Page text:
Understanding all of the bureaucracy surrounding the Summer Olympic Games can make your head spin. Whether you're trying to figure out why the games are banning athletes from competing for using THC in a state where it's legal to do so, or trying to understand why certain members of the gymnastics team are rocking different-colored leotards, there are a lot of questions surrounding the Olympics from viewers at home.
One query that seems to pop up every time the Olympics come around has to do with Puerto Rico's commonwealth status. The island is officially a territory of the United States, so why do they have their own team of athletes in the global games, rather than just putting Puerto Rican athletes on Team USA?
Why does Puerto Rico have its own team in the Olympics?
It all boils down to rulings from the International Olympics Committee (IOC). Traditionally, countries are recognized as their own entities capable of sending athletes to represent their region in the Olympic games. The IOC has officially recognized Puerto Rico's National Olympic Committee for some time now, which means that P.R. can send its own athletes out for competition.
Sports Illustrated delved into why that is the case.
A lot of it begins with the violent and complicated history of the island's relationship with the United States. Puerto Rico is often considered a "casualty" of the three-month long Spanish-American War. The U.S. Army invaded P.R. during the conflict and since 1898, it's officially been considered a territory of the United States.
It took decades for U.S. military control to cease in Puerto Rico and in 1952, the Constitution for the Commonwealth of Puerto Rico was officially passed by Congress in D.C. As per SI, "This Constitution ensured that Puerto Rico would possess local governing control and some degree of self-determination."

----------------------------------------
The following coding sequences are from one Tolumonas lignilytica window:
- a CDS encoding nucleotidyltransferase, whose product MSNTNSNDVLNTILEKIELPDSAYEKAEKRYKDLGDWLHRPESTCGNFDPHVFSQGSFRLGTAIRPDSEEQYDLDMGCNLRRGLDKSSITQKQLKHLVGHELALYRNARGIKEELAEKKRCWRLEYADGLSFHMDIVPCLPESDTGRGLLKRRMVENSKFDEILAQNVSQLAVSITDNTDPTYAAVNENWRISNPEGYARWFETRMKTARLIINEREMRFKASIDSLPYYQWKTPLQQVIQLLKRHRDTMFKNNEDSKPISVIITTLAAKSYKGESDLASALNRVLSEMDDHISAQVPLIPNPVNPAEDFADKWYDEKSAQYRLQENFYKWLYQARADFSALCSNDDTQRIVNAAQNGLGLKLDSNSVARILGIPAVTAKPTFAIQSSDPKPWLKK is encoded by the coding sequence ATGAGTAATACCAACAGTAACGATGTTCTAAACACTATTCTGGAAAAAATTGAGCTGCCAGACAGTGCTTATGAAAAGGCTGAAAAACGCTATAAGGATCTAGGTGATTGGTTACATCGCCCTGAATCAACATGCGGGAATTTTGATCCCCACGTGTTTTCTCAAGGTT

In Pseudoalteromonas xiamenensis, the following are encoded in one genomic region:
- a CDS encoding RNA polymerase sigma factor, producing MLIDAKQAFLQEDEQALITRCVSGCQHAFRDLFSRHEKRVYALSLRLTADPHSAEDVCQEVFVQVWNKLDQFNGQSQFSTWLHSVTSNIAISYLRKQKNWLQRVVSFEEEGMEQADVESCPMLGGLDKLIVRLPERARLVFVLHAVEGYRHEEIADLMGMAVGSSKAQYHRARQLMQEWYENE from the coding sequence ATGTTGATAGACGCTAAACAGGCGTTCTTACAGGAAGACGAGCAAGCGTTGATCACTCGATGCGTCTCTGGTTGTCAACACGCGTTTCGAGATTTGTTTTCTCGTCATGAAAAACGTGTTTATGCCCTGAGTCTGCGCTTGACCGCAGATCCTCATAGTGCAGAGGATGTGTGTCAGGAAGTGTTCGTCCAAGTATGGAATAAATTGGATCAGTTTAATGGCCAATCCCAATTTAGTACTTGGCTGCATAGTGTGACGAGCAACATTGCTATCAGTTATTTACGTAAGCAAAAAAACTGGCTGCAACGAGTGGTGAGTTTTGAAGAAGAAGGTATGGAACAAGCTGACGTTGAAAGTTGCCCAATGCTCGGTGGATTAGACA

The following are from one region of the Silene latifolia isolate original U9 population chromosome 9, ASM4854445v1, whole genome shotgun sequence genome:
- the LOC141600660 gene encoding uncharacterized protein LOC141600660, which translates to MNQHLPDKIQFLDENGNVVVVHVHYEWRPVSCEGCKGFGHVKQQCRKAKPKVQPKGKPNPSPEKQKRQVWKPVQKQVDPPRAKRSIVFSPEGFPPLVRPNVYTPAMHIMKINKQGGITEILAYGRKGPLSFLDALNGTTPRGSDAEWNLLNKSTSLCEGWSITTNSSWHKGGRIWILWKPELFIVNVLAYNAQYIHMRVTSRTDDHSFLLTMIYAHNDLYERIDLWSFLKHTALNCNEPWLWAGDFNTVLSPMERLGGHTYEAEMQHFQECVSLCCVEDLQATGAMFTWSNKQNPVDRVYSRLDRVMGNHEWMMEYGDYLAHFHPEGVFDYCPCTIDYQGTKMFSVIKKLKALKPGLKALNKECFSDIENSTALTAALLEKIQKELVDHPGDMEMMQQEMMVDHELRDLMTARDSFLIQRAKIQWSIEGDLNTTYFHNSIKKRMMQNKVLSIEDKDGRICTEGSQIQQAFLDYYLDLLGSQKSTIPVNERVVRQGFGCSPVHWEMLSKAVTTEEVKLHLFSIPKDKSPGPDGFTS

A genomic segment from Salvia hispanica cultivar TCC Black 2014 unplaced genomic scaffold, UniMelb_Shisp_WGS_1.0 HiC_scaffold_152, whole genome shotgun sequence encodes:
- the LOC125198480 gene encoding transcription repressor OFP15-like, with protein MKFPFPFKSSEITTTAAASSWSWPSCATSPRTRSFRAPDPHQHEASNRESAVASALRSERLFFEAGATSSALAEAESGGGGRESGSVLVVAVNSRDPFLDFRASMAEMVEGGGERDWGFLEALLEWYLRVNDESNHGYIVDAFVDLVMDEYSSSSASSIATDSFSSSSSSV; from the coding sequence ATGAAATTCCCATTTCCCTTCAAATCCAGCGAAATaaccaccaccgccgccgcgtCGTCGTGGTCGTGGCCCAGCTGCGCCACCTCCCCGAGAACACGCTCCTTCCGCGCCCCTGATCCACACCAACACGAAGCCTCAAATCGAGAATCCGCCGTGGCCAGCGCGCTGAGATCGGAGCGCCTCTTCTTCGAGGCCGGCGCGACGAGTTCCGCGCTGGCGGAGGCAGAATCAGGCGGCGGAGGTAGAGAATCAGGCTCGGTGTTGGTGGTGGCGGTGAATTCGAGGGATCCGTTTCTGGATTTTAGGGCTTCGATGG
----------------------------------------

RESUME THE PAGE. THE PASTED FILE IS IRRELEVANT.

While "Puerto Rico has its own governor, legislature and court system," the U.S. still manages "military and foreign policy matters" on behalf of the island. There is also a large number of Puerto Ricans who have expressed a desire to officially secure statehood in the U.S., however, the American government has maintained the stance that P.R. should be considered "a self-governing entity."
It's because of this definition that Puerto Rico is able to have its own Olympic team.
Since the island is officially expected to maintain all of its own internal affairs, it has its own National Olympic Committee, which allows P.R. to send its own athletes to compete in the global games. Puerto Rico actually had its own team in the Olympics before the 1952 constitution was signed: It officially began sending folks to compete in 1948.
How many Olympic Medals does Puerto Rico have?
As of this writing, nine Puerto Rican athletes have won medals at the Olympics. In 2016 at the Rio Olympics, Monica Puig made history for the island by becoming the first Puerto Rican to win a gold medal while representing the commonwealth at the games. P.R. also has two silver medals and 6 Bronze awards for their athletic prowess at the Olympics.